Manas Ranjan Mahapatra, Puri, 23 July 2023
I have not been able to breathe properly for the last few days. My dear Mangala is no more. He was three years younger than me, I was chosen by his father to coordinate the search for a bride for his marriage, as I was considered as the eldest son in their family. I have no option but to share my anguish again and again with the world. Mangala Prasad Mohanty (Professor, Dr.) was my brother, friend, philosopher and guide for the last four decades and more.
Today, I fondly remember the young boy who entered the nomination hall for becoming a student representative in the Odia Sahitya Parishad of SCS College, Puri way back in the academic year 1979-80 when I was its General Secretary. Later, he energised the literary forum “Sanibar Sahitya Sandhya”, which had just been begun by me with the help of some friends, and organised the first ever State Level Literary Conference at Annapurna Theatre, Puri in 1981. He also edited a magazine, “The Sampark” of which he made me the Chief Editor.
Everything was moving happily and suddenly, he decided to leave Puri for higher education in JNU where he joined the Students Federation of India (SFI) and became an elected representative of students in the Students’ Union headed by N R Mohanty. I have witnessed the historical students agitation in JNU that happened at the time he was a part of the Students’ Union. He began a new NGO, “SEARCH”, at Puri around that time and was the Secretary and I was the Working President.
After working for a few years with Rajiv Gandhi’s brain child, the Festival of India programme as an officer, Mangala was offered a senior post in East Zone Cultural Centre, Calcutta in 1989, but he was more interested to remain in Delhi for working at national level for Odisha. He was a candidate for the post of Odia Language Editor of NBT in 1990 and withdrew from the competition after finding me as a candidate for the same post, as he always held me in very high esteem and never wanted to compete with me.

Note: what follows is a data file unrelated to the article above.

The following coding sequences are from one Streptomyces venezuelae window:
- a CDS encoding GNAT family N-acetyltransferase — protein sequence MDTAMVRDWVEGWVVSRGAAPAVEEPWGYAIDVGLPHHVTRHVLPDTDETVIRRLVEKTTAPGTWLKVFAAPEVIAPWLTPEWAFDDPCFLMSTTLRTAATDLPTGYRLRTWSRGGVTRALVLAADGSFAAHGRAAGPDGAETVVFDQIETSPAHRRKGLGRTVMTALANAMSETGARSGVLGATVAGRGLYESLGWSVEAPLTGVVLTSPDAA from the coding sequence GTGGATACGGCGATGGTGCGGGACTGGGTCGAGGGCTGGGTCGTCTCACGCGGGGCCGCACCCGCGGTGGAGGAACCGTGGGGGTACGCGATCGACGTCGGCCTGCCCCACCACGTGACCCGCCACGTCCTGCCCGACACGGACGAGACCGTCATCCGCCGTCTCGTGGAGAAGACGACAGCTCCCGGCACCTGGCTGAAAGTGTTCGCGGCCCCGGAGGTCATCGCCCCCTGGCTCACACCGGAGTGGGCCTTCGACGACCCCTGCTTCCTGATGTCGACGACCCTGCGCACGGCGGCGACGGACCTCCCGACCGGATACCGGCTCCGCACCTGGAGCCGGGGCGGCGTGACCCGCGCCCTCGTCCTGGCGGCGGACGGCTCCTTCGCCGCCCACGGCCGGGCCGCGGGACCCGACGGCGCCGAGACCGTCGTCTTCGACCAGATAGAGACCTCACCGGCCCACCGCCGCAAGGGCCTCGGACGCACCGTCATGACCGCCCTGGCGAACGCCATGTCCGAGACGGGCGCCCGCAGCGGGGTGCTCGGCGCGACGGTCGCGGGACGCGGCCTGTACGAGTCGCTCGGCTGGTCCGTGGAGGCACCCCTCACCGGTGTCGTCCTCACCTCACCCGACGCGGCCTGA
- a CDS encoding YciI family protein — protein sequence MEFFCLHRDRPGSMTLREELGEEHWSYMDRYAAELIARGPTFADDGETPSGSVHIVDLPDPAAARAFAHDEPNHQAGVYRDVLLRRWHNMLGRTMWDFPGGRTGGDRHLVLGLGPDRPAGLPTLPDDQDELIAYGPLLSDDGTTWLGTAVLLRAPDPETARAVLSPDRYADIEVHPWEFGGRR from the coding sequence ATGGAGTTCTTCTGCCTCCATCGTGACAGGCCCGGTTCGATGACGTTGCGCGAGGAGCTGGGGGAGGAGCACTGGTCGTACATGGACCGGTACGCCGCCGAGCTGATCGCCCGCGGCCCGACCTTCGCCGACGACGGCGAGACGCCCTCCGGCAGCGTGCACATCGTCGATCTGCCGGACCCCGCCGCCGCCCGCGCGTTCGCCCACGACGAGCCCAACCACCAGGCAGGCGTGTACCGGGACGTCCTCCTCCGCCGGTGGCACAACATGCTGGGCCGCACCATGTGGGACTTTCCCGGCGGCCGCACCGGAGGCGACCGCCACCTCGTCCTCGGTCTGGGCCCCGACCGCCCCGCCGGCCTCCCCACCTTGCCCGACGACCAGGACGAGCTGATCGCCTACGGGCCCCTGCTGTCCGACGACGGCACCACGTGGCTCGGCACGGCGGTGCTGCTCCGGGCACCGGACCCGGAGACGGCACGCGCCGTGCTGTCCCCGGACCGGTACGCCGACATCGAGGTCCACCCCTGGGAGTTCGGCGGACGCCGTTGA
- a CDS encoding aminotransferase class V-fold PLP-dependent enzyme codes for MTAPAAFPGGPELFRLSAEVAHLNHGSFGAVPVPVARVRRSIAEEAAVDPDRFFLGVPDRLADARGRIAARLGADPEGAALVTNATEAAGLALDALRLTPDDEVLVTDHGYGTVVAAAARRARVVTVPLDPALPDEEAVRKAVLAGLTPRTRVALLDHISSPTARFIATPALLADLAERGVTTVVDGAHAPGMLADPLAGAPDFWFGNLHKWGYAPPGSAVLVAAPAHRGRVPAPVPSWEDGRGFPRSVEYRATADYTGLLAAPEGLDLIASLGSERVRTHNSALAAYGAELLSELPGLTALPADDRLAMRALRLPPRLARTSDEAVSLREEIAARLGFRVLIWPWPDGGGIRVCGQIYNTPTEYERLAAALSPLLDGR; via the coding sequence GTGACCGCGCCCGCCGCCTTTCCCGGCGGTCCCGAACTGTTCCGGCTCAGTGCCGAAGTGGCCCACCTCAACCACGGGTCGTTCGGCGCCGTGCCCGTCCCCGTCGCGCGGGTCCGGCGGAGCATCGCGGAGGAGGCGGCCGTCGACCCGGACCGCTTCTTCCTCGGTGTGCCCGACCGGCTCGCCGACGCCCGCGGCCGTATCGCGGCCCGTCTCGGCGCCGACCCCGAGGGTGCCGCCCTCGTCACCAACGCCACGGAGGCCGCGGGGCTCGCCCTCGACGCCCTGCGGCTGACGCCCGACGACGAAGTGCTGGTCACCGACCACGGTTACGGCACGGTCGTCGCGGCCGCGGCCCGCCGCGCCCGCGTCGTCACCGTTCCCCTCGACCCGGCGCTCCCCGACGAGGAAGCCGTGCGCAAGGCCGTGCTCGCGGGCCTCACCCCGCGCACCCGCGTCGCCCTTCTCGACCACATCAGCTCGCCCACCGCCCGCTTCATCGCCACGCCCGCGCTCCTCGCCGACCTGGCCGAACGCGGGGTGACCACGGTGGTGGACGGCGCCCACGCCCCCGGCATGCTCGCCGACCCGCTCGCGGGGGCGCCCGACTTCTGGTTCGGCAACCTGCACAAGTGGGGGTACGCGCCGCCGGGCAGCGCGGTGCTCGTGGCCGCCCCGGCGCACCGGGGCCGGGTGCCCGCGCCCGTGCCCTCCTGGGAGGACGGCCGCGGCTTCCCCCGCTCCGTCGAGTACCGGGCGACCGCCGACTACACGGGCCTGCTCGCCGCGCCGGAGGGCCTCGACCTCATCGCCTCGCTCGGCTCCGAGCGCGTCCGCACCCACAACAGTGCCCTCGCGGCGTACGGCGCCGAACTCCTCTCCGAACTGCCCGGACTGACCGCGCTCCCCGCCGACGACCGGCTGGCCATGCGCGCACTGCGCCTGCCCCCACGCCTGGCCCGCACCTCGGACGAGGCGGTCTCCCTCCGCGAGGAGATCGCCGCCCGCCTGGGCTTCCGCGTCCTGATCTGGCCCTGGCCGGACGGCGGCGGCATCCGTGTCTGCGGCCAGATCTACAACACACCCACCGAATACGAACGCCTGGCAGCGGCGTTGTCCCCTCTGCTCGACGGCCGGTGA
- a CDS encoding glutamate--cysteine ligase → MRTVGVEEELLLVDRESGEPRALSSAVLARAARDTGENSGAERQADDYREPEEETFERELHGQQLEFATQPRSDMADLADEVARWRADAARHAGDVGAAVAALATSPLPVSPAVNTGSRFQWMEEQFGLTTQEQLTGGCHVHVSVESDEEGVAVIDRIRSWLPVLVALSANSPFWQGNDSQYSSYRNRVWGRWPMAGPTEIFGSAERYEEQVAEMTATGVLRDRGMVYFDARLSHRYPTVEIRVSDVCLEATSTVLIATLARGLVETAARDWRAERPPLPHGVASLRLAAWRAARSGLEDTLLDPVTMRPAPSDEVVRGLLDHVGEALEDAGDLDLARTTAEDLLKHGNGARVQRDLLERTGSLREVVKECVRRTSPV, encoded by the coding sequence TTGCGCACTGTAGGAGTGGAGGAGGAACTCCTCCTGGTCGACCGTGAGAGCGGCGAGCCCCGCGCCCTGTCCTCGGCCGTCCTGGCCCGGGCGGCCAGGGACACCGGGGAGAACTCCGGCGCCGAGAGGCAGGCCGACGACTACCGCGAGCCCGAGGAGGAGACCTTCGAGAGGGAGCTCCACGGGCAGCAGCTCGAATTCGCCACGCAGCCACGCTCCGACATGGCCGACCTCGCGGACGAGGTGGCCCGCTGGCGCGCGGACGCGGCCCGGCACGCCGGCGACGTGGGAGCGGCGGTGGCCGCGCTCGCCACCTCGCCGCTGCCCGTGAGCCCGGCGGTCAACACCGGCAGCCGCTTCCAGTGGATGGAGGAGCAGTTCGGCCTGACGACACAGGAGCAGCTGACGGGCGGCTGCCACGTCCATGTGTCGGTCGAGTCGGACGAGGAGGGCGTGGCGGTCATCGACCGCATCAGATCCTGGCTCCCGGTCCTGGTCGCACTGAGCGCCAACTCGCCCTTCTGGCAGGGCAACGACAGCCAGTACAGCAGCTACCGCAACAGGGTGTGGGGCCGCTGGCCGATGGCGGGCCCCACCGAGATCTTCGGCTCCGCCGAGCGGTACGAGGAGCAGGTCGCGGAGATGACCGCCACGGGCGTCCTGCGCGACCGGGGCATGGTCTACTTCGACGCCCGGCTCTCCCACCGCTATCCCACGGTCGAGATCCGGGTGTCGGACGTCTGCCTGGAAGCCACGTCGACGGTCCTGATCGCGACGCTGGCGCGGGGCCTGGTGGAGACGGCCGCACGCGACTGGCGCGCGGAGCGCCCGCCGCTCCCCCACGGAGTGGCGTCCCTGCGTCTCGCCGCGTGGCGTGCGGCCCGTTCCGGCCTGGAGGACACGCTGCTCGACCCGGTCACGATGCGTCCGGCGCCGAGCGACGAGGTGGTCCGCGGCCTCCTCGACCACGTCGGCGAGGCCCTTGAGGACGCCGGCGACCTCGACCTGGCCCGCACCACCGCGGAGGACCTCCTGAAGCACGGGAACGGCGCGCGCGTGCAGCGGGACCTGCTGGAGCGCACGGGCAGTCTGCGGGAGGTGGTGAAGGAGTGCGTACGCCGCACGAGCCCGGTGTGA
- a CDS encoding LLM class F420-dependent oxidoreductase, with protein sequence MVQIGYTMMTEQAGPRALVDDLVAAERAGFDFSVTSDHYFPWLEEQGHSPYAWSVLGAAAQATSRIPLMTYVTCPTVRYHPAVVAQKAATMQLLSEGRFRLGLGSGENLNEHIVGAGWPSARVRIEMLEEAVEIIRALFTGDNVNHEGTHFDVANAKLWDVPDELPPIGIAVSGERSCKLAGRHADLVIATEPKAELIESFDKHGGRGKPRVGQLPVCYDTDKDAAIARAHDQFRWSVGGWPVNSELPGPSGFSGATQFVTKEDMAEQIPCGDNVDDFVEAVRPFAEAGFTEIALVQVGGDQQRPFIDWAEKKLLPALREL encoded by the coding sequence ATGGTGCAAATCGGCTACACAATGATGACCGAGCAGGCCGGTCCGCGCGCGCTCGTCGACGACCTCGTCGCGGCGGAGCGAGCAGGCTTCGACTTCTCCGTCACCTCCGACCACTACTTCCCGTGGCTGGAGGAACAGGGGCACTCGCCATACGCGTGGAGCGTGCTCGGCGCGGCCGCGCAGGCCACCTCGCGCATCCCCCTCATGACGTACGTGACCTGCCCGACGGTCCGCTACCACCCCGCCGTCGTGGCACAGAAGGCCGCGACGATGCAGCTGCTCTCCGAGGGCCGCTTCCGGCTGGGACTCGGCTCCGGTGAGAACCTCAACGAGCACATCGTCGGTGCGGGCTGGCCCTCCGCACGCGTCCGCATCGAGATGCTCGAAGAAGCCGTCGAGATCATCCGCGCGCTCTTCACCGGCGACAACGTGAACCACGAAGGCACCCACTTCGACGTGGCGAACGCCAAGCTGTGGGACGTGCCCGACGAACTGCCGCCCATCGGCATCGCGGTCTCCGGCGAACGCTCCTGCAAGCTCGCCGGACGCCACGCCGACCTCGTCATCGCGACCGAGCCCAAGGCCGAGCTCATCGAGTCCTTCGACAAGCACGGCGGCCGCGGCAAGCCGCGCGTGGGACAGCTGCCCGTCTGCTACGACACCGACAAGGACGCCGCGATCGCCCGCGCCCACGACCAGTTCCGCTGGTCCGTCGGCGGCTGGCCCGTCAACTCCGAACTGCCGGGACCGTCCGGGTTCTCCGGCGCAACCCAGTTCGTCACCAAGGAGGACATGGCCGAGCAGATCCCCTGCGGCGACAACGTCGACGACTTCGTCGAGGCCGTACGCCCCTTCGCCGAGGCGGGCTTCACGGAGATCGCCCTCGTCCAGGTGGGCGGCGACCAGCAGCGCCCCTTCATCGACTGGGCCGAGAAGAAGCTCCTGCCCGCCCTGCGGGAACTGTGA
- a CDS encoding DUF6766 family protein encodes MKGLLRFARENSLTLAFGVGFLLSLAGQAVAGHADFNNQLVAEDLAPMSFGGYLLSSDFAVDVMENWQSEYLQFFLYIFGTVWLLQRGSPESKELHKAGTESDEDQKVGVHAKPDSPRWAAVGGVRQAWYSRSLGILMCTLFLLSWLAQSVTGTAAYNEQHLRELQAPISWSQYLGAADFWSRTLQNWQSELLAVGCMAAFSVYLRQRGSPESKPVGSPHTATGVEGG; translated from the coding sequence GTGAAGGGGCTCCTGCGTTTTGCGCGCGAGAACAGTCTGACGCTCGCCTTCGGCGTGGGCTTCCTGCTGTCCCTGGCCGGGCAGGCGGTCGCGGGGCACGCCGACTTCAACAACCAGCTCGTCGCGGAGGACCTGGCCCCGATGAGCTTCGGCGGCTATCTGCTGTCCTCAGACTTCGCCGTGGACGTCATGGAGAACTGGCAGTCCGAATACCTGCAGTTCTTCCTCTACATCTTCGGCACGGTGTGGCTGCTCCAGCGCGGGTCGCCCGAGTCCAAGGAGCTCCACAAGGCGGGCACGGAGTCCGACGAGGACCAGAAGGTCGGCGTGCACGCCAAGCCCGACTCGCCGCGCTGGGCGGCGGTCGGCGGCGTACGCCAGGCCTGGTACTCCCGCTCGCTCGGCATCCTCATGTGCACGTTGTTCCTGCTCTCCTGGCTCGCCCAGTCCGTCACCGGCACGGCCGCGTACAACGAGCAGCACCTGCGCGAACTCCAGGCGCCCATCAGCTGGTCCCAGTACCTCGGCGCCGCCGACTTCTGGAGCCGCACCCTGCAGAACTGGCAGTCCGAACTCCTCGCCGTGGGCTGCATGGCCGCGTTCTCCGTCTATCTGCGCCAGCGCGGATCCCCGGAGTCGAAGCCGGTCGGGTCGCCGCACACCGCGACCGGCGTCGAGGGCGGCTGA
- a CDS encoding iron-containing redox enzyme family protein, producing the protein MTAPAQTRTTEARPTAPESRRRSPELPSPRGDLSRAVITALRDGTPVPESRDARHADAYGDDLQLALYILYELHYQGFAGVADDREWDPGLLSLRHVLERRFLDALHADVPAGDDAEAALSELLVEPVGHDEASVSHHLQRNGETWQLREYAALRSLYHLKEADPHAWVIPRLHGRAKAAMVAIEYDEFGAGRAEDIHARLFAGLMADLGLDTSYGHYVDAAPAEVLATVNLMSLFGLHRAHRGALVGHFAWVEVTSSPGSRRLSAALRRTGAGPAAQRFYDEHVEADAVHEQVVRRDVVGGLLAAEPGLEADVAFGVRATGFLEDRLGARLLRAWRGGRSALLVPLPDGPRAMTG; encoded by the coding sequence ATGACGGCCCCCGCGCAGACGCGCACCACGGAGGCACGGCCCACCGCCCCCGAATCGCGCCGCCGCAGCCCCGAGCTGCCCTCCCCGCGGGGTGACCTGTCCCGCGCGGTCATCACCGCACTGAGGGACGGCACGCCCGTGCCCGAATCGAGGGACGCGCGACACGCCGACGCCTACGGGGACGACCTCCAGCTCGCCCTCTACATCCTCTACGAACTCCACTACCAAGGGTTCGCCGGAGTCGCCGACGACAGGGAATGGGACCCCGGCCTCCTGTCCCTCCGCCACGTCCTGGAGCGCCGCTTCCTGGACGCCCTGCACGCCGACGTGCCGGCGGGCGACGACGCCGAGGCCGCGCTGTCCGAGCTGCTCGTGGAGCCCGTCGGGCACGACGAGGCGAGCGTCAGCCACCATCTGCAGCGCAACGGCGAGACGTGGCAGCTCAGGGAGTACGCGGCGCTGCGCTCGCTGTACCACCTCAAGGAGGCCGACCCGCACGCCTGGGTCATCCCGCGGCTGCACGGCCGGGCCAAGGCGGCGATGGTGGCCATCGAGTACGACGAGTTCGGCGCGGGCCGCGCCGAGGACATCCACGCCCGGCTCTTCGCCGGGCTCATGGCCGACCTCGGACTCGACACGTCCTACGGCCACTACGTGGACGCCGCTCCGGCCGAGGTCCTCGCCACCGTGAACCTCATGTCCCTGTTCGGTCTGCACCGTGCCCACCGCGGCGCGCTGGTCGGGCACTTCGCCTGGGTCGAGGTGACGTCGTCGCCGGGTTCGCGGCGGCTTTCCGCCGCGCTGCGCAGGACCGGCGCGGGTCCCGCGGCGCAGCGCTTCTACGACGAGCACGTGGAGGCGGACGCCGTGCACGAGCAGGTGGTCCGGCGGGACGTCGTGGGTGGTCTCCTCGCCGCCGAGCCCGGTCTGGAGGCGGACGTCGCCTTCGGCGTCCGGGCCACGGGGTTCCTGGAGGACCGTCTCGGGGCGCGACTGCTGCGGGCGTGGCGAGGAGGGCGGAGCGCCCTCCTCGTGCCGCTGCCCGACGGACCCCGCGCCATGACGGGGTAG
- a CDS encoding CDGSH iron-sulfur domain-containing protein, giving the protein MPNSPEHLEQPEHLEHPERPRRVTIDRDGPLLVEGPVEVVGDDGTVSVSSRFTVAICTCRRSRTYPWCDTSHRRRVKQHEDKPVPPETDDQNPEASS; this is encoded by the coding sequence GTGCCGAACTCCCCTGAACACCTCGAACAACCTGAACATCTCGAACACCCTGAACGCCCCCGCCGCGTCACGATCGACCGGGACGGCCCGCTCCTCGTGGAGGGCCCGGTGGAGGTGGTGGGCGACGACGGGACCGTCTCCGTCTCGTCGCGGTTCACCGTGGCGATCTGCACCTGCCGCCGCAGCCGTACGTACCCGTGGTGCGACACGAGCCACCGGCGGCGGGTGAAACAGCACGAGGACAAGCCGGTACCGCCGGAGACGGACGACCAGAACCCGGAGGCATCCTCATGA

Later, he joined Rajiv Gandhi Foundation as a senior officer. I have not been able to understand why he relocated to Odisha in 1998 to become OSD to Chief Minister Giridhar Gamang in 1999. After the sudden fall of the Gamang Government , he became a Professor in Utkal University of Culture, which was practically his baby. I conducted a Certificate Course in Book Publishing there on his initiative in 2002.
Then, one fine morning, Mangala was chosen by the then Governor, Odisha to become Secretary, Indian Red Cross, Odisha Branch. All his tenures from Festival of India to Indian Red Cross had abrupt ends in similar ways. Finally, he ended up containing his talents to become the owner of a Petrol pump. What an up and down of fate!
A person of many arts and parts, Mangala was a great dreamer. He was a poet, editor, translator, fiction writer, actor, journalist, organiser, youth activist, and art critic. Besides, and most importantly, he was a good kind-hearted person. I fondly remember the international conference he coordinated at Delhi on the theme “Revisiting Hinduism” three decades ago in which I also chaired a session on his sudden demand, as the designated chairman regretted at the last hour. I was on my way back to my residence after office and instead of Katwaria Sarai, landed up at YMCA Convention Centre!
I have failed to digest the fact that after working closely with PM PV Narsimha Rao and Mani Shankar Aiyar for a few years and remaining a Gandhian Youth Congress Leader, why Mangala preferred to return to his roots. Odisha has not done justice to this great man.
My feelings can’t be described in words. I have lost my right arm in his untimely death. How to share my sorrow? And with whom?? I pray to the Almighty that this be my last obituary on the death of someone so dear to me.